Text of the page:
Opinion Column

Trudeau win would pave way for Conservative re-election

By Bill Tieleman, News, Views, and Attitude – 24 hours

Justin Trudeau speaks to supporters. (John Lappa, The Sudbury Star)

Justin Trudeau speaks to supporters. (John Lappa, The Sudbury Star)

Twitter is a great place to tell the world what you’re thinking before you’ve had a chance to think about it. — Chris Pirillo, blogger


Canada is apparently doomed — unless one of two things happen, depending on which Twitter feed you follow:

Either Justin Trudeau — Parliament’s Member for Twitter-East — becomes Liberal leader, is elected prime minister in 2015, and vanquishes both Conservative Prime Minister Stephen Harper and New Democrat Leader Tom Mulcair, or;

Vancouver Quadra MP Joyce Murray becomes Liberal leader and drags into a one-time-only 2015 electoral cooperation deal her own reluctant party, the uninterested NDP and the keen Greens, who all then implement proportional representation and allegedly ensure Conservatives never rule Canada again.

While the first option is extremely unlikely, it at least has a mathematical possibility of coming true.

The second option, however, would require more things to happen in precisely the right order with exactly perfect timing than the Big Bang theory that created our universe.

But two of Canada’s biggest social media groups, LeadNow.ca and Avaaz.org, are betting everything on the cosmology caper coming true.

For others, either one of those events happening in Canada in two year’s time would be a sign of political apocalypse akin to the Mayan calendar’s 2012 end of the world prediction, and equally unlikely.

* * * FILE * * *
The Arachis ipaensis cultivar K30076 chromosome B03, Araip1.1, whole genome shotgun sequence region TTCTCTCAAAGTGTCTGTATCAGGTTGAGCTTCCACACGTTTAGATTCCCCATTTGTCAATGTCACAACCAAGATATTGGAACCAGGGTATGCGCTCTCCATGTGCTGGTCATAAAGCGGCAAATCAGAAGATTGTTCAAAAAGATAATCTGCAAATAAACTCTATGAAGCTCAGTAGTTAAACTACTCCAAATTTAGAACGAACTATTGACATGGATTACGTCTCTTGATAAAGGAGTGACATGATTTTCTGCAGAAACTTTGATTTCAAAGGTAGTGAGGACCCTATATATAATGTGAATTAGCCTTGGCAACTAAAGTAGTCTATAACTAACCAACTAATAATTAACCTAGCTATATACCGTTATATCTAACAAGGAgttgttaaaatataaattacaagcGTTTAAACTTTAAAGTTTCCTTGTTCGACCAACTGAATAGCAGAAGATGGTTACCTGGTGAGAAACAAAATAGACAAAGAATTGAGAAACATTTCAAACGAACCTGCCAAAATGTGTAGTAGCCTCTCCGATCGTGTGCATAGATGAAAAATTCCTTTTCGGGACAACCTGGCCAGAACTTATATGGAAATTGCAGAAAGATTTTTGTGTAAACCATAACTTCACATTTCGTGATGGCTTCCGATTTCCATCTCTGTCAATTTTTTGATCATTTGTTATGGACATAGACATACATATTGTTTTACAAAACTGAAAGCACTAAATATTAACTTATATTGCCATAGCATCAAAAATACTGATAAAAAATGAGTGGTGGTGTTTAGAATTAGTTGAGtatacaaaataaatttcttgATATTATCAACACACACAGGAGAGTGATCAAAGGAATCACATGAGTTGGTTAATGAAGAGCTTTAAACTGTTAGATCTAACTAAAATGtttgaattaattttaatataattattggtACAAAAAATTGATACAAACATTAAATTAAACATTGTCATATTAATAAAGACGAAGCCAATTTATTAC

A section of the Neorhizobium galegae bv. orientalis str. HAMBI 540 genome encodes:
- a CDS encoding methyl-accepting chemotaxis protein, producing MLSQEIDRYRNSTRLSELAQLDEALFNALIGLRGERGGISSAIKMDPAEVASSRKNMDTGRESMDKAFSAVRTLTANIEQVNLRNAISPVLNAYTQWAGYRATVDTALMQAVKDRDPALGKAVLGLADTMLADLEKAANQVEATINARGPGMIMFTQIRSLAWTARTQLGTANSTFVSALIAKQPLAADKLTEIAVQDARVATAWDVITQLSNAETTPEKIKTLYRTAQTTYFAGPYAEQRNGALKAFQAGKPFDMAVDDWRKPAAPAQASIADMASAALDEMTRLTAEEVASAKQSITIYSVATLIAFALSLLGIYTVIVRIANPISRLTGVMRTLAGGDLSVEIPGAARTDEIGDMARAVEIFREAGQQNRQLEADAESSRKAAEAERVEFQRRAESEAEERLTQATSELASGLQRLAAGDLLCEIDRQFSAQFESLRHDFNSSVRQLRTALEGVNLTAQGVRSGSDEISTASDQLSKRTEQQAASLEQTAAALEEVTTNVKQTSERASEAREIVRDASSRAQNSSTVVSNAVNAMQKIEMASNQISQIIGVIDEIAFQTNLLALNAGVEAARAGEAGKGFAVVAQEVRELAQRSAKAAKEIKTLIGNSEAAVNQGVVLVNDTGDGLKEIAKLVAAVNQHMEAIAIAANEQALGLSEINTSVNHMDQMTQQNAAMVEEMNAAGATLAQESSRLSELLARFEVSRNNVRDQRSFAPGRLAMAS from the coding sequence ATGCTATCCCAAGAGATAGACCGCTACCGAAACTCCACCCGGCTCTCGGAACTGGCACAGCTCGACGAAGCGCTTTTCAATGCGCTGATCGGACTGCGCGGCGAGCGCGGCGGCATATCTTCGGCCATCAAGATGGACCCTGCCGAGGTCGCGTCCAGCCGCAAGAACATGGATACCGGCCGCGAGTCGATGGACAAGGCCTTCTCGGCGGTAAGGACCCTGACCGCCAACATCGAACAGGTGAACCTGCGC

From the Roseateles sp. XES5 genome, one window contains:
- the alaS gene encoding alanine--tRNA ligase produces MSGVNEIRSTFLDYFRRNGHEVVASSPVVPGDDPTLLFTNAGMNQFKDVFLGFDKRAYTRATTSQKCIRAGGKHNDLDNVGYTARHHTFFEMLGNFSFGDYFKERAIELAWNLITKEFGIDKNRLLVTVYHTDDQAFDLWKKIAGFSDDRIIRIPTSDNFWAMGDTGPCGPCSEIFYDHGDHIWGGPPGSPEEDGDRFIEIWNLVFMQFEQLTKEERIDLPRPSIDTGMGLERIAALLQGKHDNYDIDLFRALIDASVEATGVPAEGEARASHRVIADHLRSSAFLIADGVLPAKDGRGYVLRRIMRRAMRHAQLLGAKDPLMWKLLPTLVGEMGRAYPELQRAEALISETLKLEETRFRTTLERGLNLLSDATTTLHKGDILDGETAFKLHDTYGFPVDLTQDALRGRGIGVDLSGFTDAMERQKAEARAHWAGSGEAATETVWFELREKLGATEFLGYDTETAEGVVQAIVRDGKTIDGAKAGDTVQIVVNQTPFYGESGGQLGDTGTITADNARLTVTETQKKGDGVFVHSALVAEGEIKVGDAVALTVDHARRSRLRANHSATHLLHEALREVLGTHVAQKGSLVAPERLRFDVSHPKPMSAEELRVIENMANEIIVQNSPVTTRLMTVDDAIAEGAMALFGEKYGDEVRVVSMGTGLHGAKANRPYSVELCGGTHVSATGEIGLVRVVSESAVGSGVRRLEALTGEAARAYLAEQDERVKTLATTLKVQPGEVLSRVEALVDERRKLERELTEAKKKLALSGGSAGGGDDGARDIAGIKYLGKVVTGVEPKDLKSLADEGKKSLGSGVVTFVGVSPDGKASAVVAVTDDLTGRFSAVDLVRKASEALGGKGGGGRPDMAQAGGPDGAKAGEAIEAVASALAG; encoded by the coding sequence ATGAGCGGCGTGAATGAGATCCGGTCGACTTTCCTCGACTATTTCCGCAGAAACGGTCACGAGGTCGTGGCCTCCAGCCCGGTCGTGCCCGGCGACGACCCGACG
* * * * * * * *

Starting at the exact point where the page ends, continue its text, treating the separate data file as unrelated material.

Nonetheless, when the Twitterati become restless thinking Harper will extend his Darth Vader rule by winning another election — they do what they do best: Tweet.

Avaaz.org and LeadNow.ca both have some admirable campaigns I endorse, but they strained their credibility beyond the breaking point when they asked Canadians to join the Liberal Party of Canada to support Murray’s windmill-tilting campaign for the leadership.

The reality is that those who want to depose Harper have a simple choice — Mulcair or Trudeau, but not both.

Trudeau’s celebrity leader status may eliminate any chance of the NDP seriously challenging Harper’s rule in 2015, but there’s almost no chance of a third to first miracle comeback win by the Liberals.

So while the NDP may be nervous about Trudeau as Liberal leader for that reason, the Conservatives aren’t — they’re elated.

Read more Tieleman at billtieleman.blogspot.ca Twitter: @BillTieleman






What’s your opinion about the Liberals, NDP and Greens joining in an one-time electoral cooperation deal?

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